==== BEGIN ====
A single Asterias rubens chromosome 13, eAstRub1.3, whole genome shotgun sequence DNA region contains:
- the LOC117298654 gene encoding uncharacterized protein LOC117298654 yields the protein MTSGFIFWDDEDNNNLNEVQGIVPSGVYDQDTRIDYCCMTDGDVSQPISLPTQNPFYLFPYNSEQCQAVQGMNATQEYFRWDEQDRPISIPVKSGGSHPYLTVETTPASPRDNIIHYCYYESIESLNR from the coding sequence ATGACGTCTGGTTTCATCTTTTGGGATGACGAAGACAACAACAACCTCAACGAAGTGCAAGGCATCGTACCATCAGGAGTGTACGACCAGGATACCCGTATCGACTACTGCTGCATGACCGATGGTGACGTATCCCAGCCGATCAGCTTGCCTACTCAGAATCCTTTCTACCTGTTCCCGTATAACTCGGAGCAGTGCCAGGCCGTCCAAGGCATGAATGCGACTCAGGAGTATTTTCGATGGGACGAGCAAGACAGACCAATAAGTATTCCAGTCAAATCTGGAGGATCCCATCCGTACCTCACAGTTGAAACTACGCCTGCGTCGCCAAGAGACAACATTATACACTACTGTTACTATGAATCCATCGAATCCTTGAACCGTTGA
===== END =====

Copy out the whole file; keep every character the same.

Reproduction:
A single Asterias rubens chromosome 13, eAstRub1.3, whole genome shotgun sequence DNA region contains:
- the LOC117298654 gene encoding uncharacterized protein LOC117298654 yields the protein MTSGFIFWDDEDNNNLNEVQGIVPSGVYDQDTRIDYCCMTDGDVSQPISLPTQNPFYLFPYNSEQCQAVQGMNATQEYFRWDEQDRPISIPVKSGGSHPYLTVETTPASPRDNIIHYCYYESIESLNR from the coding sequence ATGACGTCTGGTTTCATCTTTTGGGATGACGAAGACAACAACAACCTCAACGAAGTGCAAGGCATCGTACCATCAGGAGTGTACGACCAGGATACCCGTATCGACTACTGCTGCATGACCGATGGTGACGTATCCCAGCCGATCAGCTTGCCTACTCAGAATCCTTTCTACCTGTTCCCGTATAACTCGGAGCAGTGCCAGGCCGTCCAAGGCATGAATGCGACTCAGGAGTATTTTCGATGGGACGAGCAAGACAGACCAATAAGTATTCCAGTCAAATCTGGAGGATCCCATCCGTACCTCACAGTTGAAACTACGCCTGCGTCGCCAAGAGACAACATTATACACTACTGTTACTATGAATCCATCGAATCCTTGAACCGTTGA